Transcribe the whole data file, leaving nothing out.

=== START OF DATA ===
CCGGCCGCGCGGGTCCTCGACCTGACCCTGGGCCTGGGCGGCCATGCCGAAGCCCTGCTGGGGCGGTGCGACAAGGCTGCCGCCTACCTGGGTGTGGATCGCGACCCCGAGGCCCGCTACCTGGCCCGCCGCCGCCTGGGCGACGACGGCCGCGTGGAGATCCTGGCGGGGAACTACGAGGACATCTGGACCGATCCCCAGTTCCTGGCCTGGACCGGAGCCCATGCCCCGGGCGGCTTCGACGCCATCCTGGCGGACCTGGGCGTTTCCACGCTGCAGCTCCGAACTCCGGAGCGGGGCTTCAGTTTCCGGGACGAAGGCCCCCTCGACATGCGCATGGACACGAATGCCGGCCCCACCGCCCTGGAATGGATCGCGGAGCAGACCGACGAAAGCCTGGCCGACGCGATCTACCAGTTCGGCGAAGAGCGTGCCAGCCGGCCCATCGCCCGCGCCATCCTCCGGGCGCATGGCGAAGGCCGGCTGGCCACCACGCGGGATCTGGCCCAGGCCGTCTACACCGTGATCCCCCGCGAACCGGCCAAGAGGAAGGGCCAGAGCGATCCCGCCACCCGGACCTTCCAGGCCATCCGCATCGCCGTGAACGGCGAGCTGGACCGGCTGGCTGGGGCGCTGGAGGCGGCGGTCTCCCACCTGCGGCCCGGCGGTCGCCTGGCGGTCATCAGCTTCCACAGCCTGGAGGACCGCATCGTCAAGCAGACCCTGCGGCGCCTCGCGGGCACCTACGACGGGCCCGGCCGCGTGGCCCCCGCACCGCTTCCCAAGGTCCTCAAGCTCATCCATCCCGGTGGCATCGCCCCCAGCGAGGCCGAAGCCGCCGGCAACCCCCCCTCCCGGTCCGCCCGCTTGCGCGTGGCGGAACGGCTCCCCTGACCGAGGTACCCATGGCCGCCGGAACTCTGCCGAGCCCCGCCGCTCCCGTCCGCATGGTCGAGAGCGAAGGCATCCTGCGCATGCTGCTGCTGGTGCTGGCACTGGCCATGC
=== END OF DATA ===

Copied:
CCGGCCGCGCGGGTCCTCGACCTGACCCTGGGCCTGGGCGGCCATGCCGAAGCCCTGCTGGGGCGGTGCGACAAGGCTGCCGCCTACCTGGGTGTGGATCGCGACCCCGAGGCCCGCTACCTGGCCCGCCGCCGCCTGGGCGACGACGGCCGCGTGGAGATCCTGGCGGGGAACTACGAGGACATCTGGACCGATCCCCAGTTCCTGGCCTGGACCGGAGCCCATGCCCCGGGCGGCTTCGACGCCATCCTGGCGGACCTGGGCGTTTCCACGCTGCAGCTCCGAACTCCGGAGCGGGGCTTCAGTTTCCGGGACGAAGGCCCCCTCGACATGCGCATGGACACGAATGCCGGCCCCACCGCCCTGGAATGGATCGCGGAGCAGACCGACGAAAGCCTGGCCGACGCGATCTACCAGTTCGGCGAAGAGCGTGCCAGCCGGCCCATCGCCCGCGCCATCCTCCGGGCGCATGGCGAAGGCCGGCTGGCCACCACGCGGGATCTGGCCCAGGCCGTCTACACCGTGATCCCCCGCGAACCGGCCAAGAGGAAGGGCCAGAGCGATCCCGCCACCCGGACCTTCCAGGCCATCCGCATCGCCGTGAACGGCGAGCTGGACCGGCTGGCTGGGGCGCTGGAGGCGGCGGTCTCCCACCTGCGGCCCGGCGGTCGCCTGGCGGTCATCAGCTTCCACAGCCTGGAGGACCGCATCGTCAAGCAGACCCTGCGGCGCCTCGCGGGCACCTACGACGGGCCCGGCCGCGTGGCCCCCGCACCGCTTCCCAAGGTCCTCAAGCTCATCCATCCCGGTGGCATCGCCCCCAGCGAGGCCGAAGCCGCCGGCAACCCCCCCTCCCGGTCCGCCCGCTTGCGCGTGGCGGAACGGCTCCCCTGACCGAGGTACCCATGGCCGCCGGAACTCTGCCGAGCCCCGCCGCTCCCGTCCGCATGGTCGAGAGCGAAGGCATCCTGCGCATGCTGCTGCTGGTGCTGGCACTGGCCATGC